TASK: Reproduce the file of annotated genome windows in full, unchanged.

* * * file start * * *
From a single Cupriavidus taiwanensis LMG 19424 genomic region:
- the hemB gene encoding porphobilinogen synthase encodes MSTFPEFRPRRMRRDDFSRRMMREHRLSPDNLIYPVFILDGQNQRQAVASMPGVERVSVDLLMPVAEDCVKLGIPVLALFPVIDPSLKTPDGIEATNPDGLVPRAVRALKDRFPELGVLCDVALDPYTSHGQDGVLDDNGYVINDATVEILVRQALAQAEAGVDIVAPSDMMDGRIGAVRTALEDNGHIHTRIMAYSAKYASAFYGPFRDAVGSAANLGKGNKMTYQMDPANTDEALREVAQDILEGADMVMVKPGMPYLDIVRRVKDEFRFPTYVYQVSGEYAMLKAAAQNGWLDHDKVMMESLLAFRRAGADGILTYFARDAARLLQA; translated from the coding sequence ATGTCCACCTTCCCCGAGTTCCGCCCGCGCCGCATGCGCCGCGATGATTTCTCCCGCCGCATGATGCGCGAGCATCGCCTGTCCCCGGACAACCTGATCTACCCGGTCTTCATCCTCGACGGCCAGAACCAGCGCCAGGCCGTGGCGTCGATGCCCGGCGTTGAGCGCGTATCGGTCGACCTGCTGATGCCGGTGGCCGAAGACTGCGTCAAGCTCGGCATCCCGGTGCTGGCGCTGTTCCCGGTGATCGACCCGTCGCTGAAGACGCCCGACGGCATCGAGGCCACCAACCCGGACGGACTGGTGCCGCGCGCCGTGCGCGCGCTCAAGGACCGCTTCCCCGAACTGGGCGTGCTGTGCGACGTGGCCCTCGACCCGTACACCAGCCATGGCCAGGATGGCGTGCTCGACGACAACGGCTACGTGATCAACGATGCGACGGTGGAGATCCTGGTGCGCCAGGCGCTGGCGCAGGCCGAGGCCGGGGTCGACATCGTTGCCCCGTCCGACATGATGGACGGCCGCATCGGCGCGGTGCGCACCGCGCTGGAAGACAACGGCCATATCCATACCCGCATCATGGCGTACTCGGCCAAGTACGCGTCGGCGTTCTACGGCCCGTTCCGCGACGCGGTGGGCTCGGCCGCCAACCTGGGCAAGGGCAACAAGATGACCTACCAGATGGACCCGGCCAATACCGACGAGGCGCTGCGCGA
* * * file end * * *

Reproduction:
From a single Cupriavidus taiwanensis LMG 19424 genomic region:
- the hemB gene encoding porphobilinogen synthase encodes MSTFPEFRPRRMRRDDFSRRMMREHRLSPDNLIYPVFILDGQNQRQAVASMPGVERVSVDLLMPVAEDCVKLGIPVLALFPVIDPSLKTPDGIEATNPDGLVPRAVRALKDRFPELGVLCDVALDPYTSHGQDGVLDDNGYVINDATVEILVRQALAQAEAGVDIVAPSDMMDGRIGAVRTALEDNGHIHTRIMAYSAKYASAFYGPFRDAVGSAANLGKGNKMTYQMDPANTDEALREVAQDILEGADMVMVKPGMPYLDIVRRVKDEFRFPTYVYQVSGEYAMLKAAAQNGWLDHDKVMMESLLAFRRAGADGILTYFARDAARLLQA; translated from the coding sequence ATGTCCACCTTCCCCGAGTTCCGCCCGCGCCGCATGCGCCGCGATGATTTCTCCCGCCGCATGATGCGCGAGCATCGCCTGTCCCCGGACAACCTGATCTACCCGGTCTTCATCCTCGACGGCCAGAACCAGCGCCAGGCCGTGGCGTCGATGCCCGGCGTTGAGCGCGTATCGGTCGACCTGCTGATGCCGGTGGCCGAAGACTGCGTCAAGCTCGGCATCCCGGTGCTGGCGCTGTTCCCGGTGATCGACCCGTCGCTGAAGACGCCCGACGGCATCGAGGCCACCAACCCGGACGGACTGGTGCCGCGCGCCGTGCGCGCGCTCAAGGACCGCTTCCCCGAACTGGGCGTGCTGTGCGACGTGGCCCTCGACCCGTACACCAGCCATGGCCAGGATGGCGTGCTCGACGACAACGGCTACGTGATCAACGATGCGACGGTGGAGATCCTGGTGCGCCAGGCGCTGGCGCAGGCCGAGGCCGGGGTCGACATCGTTGCCCCGTCCGACATGATGGACGGCCGCATCGGCGCGGTGCGCACCGCGCTGGAAGACAACGGCCATATCCATACCCGCATCATGGCGTACTCGGCCAAGTACGCGTCGGCGTTCTACGGCCCGTTCCGCGACGCGGTGGGCTCGGCCGCCAACCTGGGCAAGGGCAACAAGATGACCTACCAGATGGACCCGGCCAATACCGACGAGGCGCTGCGCGA